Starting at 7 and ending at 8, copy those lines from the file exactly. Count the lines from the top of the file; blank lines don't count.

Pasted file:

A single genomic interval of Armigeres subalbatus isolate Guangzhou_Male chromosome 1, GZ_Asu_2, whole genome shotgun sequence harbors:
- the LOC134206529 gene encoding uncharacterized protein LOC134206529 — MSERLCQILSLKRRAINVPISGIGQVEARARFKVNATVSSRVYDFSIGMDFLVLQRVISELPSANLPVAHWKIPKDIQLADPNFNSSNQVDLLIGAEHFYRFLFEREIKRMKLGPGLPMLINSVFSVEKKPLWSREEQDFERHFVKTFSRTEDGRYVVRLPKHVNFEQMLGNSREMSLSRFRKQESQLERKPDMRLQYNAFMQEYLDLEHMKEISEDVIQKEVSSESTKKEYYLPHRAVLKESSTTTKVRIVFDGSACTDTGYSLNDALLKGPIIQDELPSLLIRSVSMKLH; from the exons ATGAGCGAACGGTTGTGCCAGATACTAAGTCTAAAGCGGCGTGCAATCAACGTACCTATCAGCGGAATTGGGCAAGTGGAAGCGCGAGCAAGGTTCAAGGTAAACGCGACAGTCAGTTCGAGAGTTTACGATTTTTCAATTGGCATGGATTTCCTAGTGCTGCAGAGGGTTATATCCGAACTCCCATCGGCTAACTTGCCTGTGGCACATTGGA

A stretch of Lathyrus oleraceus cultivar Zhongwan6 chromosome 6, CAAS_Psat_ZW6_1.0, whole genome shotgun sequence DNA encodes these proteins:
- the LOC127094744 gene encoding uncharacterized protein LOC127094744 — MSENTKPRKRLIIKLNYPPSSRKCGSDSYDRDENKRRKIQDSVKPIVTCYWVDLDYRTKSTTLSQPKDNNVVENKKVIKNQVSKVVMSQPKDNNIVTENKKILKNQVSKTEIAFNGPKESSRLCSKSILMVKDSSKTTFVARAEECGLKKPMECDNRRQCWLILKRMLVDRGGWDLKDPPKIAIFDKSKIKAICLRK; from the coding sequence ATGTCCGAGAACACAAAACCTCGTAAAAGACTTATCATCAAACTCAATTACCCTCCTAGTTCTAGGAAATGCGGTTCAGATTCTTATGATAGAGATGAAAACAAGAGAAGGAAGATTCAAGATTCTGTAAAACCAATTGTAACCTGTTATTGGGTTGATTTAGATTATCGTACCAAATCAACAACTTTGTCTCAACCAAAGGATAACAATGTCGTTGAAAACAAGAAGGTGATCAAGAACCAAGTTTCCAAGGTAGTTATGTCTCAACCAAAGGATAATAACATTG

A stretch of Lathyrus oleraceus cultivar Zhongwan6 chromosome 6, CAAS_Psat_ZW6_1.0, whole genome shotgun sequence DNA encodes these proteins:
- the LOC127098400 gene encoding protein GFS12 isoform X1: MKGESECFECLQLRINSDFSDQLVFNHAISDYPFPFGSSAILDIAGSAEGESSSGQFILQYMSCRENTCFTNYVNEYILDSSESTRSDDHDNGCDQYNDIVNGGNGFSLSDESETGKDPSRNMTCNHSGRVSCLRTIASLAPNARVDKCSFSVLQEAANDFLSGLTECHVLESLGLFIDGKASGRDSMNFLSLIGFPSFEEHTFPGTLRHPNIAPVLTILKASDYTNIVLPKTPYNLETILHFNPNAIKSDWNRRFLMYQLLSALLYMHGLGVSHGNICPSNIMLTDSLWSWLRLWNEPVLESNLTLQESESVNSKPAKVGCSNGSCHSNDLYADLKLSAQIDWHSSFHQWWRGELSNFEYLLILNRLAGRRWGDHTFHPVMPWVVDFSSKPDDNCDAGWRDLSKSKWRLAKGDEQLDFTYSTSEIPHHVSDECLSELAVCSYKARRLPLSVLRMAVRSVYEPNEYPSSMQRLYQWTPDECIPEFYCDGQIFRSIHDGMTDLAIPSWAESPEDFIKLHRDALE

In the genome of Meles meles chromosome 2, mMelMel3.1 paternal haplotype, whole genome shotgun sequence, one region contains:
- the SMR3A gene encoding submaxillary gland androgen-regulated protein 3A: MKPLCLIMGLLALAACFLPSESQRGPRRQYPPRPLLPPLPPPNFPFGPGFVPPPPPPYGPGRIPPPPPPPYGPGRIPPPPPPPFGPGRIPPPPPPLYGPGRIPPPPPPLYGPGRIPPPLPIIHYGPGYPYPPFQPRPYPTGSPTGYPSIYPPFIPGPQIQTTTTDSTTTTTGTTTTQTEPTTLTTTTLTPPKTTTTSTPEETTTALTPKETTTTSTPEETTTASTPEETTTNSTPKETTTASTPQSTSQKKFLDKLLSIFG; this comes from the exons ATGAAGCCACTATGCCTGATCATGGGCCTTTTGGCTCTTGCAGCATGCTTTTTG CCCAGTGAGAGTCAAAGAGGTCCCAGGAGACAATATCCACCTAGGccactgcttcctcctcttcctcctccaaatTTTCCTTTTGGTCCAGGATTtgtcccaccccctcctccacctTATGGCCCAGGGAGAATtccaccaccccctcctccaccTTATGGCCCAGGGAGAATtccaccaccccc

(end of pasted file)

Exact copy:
In the genome of Meles meles chromosome 2, mMelMel3.1 paternal haplotype, whole genome shotgun sequence, one region contains:
- the SMR3A gene encoding submaxillary gland androgen-regulated protein 3A: MKPLCLIMGLLALAACFLPSESQRGPRRQYPPRPLLPPLPPPNFPFGPGFVPPPPPPYGPGRIPPPPPPPYGPGRIPPPPPPPFGPGRIPPPPPPLYGPGRIPPPPPPLYGPGRIPPPLPIIHYGPGYPYPPFQPRPYPTGSPTGYPSIYPPFIPGPQIQTTTTDSTTTTTGTTTTQTEPTTLTTTTLTPPKTTTTSTPEETTTALTPKETTTTSTPEETTTASTPEETTTNSTPKETTTASTPQSTSQKKFLDKLLSIFG; this comes from the exons ATGAAGCCACTATGCCTGATCATGGGCCTTTTGGCTCTTGCAGCATGCTTTTTG CCCAGTGAGAGTCAAAGAGGTCCCAGGAGACAATATCCACCTAGGccactgcttcctcctcttcctcctccaaatTTTCCTTTTGGTCCAGGATTtgtcccaccccctcctccacctTATGGCCCAGGGAGAATtccaccaccccctcctccaccTTATGGCCCAGGGAGAATtccaccaccccc